On the tour, Adam gets the rare honor of playing back-to-back sets, first as the frontman with Landlady, then after a short stage change, as part of the Man Man collective. As Adam told us from the road last week, it’s “double the sound checks, double the shows and of course, double the fun.”

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January 11, 2013

Fresh Starts, Gorgeous Mermaids and Leonard Cohen: Words w/ ON AN ON

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Nothing like a story of reinvention to kick off a new year of interviews. This week, we follow up our conversation with PonyHomie’s Brando Feist with a chat with a “new” favorite artist who falls somewhere on the dreamy, electronic rock spectrum. This week, we were lucky enough to catch up with ON AN ON‘s Nate Eiesland to discuss his band’s phoenix-like beginnings, their new sound and what to expect from their upcoming show with San Francisco’s Geographer this Sunday.

Everything we’ve read about ON AN ON mentions the seemingly highly inauspicious start of Scattered Trees breaking up just weeks before scheduled studio time. What ultimately made you decide to move forward with a new band rather than taking one of the other presumably simpler alternatives?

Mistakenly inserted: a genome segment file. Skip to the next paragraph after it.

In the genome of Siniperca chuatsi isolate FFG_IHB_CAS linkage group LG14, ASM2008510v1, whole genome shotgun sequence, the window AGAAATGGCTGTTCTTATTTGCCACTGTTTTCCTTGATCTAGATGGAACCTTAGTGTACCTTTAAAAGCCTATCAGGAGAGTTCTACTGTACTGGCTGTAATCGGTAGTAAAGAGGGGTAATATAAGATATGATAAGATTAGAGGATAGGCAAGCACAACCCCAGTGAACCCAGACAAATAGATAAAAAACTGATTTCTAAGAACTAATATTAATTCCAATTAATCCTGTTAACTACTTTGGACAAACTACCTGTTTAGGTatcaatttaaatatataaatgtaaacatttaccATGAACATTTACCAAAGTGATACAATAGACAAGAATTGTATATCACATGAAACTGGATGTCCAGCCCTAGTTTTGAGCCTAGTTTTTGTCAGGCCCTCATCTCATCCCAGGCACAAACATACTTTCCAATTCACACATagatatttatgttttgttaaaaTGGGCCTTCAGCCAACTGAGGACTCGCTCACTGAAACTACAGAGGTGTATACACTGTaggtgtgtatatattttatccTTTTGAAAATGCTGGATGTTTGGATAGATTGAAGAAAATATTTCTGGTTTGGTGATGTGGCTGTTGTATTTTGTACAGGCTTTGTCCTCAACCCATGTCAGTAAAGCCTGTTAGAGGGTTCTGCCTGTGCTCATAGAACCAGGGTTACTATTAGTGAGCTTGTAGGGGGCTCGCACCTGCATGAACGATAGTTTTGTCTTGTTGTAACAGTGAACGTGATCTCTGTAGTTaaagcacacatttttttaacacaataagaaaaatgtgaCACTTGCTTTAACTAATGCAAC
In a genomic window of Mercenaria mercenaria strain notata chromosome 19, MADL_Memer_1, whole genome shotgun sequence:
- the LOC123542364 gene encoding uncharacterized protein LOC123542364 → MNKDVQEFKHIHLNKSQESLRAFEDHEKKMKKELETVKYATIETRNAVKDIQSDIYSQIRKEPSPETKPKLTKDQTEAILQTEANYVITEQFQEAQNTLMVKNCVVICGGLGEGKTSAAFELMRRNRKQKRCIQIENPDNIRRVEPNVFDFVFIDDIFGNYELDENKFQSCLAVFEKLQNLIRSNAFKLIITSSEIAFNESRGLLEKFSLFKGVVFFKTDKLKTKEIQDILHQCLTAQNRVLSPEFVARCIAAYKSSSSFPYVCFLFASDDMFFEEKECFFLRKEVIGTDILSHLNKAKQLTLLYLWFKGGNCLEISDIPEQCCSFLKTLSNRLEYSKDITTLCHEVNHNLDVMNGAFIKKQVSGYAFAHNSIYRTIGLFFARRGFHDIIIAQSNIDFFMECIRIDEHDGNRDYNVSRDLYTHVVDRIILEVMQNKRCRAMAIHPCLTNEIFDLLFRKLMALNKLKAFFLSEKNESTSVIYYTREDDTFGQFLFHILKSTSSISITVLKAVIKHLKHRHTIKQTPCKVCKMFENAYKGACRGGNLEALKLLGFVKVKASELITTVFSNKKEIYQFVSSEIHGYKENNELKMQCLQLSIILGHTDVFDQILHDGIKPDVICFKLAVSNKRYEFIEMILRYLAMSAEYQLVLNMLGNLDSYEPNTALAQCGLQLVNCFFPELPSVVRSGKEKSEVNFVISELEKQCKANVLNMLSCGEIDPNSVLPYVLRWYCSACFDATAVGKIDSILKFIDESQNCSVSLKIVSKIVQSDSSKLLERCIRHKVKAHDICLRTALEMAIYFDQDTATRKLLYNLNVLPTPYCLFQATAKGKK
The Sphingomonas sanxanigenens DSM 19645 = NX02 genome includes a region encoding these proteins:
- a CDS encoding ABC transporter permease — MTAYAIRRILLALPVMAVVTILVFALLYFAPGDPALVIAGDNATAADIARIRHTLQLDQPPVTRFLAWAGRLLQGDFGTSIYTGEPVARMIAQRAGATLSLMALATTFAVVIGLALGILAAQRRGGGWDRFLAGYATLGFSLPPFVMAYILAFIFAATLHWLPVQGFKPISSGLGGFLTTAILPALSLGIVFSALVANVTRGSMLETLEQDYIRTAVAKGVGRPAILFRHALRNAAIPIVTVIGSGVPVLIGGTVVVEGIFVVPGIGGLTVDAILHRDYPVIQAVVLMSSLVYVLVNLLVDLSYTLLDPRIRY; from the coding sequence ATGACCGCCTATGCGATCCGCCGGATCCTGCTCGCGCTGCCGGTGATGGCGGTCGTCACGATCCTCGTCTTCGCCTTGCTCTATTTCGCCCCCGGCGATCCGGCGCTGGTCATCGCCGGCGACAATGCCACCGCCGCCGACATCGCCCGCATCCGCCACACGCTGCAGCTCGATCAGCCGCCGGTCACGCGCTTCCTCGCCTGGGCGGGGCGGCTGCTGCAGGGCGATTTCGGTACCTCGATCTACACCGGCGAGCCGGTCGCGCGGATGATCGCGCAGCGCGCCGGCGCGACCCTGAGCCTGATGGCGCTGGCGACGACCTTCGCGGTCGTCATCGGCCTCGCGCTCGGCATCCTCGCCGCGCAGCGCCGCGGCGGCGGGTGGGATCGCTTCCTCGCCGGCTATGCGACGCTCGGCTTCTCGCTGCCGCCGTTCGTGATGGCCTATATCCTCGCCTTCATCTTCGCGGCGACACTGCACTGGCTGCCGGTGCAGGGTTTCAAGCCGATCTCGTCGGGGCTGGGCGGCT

The choice was pretty clear when we were faced with the opportunity to start fresh. The three of us were interested in making music that may have been too far of a leap for Scattered Trees to make sonically. We were ready to make something that was more satisfying to us creatively than what we were doing at the time. It was a perfect storm for us to be able to make a record and to follow our intuition without having any loyalty to a former sound or image. We knew the music that we were making would define everything else for us, rather than the other way around. That was exciting to us.

Was the dreamier atmosphere and fuller electronic instrumentation of Give In something that was going to happen with the next album whether it was Scattered Trees or is the shift something that came from this being a new band?

I think a shift was inevitable, but the freedom that came from starting a new band gave us an opportunity to push further and be more adventurous than we would have been before. The three of us see eye to eye creatively, and we’ve been playing music together for the past 10 years. We work well together, but this was something entirely new to us. Having a clean slate was a challenge, but a really exhilarating one. We were like animals in the studio, we relied on instinct rather than opinion. We were hungry for some immediacy. We didn’t want to self edit too much and end up over processing every decision. We agreed we’d rather have a record alive with vulnerability and flaws than something perfectly executed but neutered. Perfection is boring.